I got back into this hobby after about a decade, give or take. This is the first of a couple of larger vivs I have planned, WIP.
1. I never really got into what I knew then as the Dutch-style, built-in background tanks. My personal aesthetic tends towards minimalism and my tanks usually reflect this.
I may yet give it a shot by doing a cliff-side or embankment style vivarium, but this first one is basically picking up where I left off years ago.
There are parallels to what I enjoy doing with Takashi Amano’s more open Aquascaping work.
2. Tank is for terrestrial frogs, probably terribilis. With a 36” x 18” footprint it’s about as small as I like to go; I usually prefer larger tanks.
3. This isn’t a strict biotope, but all plants are South American or in some cases a close version thereof.
I’m picturing a flat stretch in a shallow gully, where debris has been left behind by torrential rainfall, with an uprooted stump, fallen or partially buried branches; maybe even the former path of a stream or creek that has since re-directed due to erosion.
I’m aware that by that description I could maybe do more with topography, but I’m focusing on the debris field for a tank this size, and will leave more dramatic sculptural elements for a bigger one.
Tank: 36” x 18” x 36”
Lid: custom glass cut to size and drilled to accept Mist King plumbing.
Lighting: Spectral Designs 34” x 6” LED Spot (50w) & Strip Light Panel 2X on 12-hour setting with Controller / Driver Combo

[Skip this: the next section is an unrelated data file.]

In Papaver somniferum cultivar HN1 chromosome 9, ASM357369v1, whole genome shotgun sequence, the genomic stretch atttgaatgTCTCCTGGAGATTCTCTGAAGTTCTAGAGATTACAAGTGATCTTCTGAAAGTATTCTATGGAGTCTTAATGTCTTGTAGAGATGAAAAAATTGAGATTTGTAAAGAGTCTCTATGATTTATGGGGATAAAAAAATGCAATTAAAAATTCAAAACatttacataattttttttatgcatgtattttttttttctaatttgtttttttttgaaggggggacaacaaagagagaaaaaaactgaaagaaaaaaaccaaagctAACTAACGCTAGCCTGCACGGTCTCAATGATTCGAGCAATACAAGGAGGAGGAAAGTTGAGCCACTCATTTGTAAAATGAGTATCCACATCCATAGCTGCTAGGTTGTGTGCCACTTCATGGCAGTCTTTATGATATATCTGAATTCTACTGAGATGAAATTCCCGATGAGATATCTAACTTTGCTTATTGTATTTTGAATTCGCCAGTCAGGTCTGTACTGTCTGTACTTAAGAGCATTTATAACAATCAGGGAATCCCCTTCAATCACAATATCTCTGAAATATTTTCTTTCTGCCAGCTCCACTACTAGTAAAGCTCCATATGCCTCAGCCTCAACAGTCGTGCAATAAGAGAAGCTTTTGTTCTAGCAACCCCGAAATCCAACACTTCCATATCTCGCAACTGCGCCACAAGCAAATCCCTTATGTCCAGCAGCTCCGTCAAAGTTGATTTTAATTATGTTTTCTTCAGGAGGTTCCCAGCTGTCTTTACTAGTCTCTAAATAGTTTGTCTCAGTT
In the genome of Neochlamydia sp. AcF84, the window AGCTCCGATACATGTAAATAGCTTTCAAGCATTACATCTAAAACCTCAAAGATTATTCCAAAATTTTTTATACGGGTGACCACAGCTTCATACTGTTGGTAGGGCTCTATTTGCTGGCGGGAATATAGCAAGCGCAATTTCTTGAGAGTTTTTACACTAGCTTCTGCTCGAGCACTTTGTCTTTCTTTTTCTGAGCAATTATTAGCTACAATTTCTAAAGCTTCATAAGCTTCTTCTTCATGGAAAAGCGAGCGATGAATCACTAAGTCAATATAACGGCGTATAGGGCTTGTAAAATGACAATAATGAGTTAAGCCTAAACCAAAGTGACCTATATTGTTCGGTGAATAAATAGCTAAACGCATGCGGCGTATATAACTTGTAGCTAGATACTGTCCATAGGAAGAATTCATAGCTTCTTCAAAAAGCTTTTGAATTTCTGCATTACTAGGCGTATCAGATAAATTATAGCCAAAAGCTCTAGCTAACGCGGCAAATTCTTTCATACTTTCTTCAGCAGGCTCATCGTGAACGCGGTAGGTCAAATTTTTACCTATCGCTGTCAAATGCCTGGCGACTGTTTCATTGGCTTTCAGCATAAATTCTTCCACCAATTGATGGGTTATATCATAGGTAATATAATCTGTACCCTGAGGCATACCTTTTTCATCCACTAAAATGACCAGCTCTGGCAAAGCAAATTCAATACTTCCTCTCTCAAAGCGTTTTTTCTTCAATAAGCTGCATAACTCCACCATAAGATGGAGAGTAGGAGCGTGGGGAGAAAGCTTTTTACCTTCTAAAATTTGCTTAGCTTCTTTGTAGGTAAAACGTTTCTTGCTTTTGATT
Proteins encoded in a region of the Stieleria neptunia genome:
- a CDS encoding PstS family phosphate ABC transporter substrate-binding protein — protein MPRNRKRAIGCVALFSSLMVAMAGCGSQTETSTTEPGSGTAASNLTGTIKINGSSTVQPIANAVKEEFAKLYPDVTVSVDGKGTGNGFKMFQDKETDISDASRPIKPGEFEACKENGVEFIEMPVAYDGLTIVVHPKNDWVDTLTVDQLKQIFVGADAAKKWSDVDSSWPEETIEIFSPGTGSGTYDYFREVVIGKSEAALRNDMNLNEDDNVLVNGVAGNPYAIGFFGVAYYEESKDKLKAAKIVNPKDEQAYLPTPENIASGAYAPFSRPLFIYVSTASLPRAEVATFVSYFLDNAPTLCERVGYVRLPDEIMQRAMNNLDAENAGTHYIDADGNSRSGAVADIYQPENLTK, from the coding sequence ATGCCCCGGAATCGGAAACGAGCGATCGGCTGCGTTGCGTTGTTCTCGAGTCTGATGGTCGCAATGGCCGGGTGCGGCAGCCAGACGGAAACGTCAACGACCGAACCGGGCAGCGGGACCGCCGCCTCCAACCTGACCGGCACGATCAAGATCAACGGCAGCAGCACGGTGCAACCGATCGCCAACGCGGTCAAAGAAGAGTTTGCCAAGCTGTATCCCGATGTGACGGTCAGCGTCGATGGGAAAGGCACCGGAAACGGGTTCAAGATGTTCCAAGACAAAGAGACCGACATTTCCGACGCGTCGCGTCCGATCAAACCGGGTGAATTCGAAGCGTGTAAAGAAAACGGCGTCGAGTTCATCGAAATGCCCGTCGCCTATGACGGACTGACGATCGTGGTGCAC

False bottom: low-density Matala, open-cell filter foam, fibreglass window mesh with standpipe-style drain.
Substrate: calcined clay “pond soil”, leaf litter.
Neo-tropical moss sp.
Neo-tropical liverwort sp.
Philodendron sp. ‘Mini Condor’
Philodendron aff. chinchamayense
Microgamma aff. heterophylla
Marcgravia sp. ‘White Fringe’
Neoregelia ‘Chiquita Linda’
The standpipe is the same simple plumbing I used in my 90-gallon viv several years ago now. Basically a storm sewer with a gasket-lined, threaded seal I hide beneath leaf litter. Easy to siphon if need be, no worries about drilling or leaky plumbing.
The open-cell filter foam on top provides some tension against the sides of the tank, making a more effective substrate barrier, with the mesh over top making it easier (if need be) to simply lift out most of the substrate if the tank needs moving, stripping or major maintenance in the future.
There was a version of this with a lift-out tray I built from plastic mesh and window screen, but the lack of an absolutely flush fit against the sides left me suspicious about inquisitive terribilis harming themselves between the tray and the glass, so I abandoned that and went with the open cell filter media as an elastic barrier that seals tight.
The stump was sold for aquariums and had a number of very sharp protrusions — almost like thorns or spikes, and a couple of splits that looked like frog traps, so I took some time with a flush-cut saw and Foredom to smooth it out and cut things off where necessary.
...there’s more to show with fallen branches and plants to see (the tank has been up for a month now) but I’ll have to update when I have some spare time.
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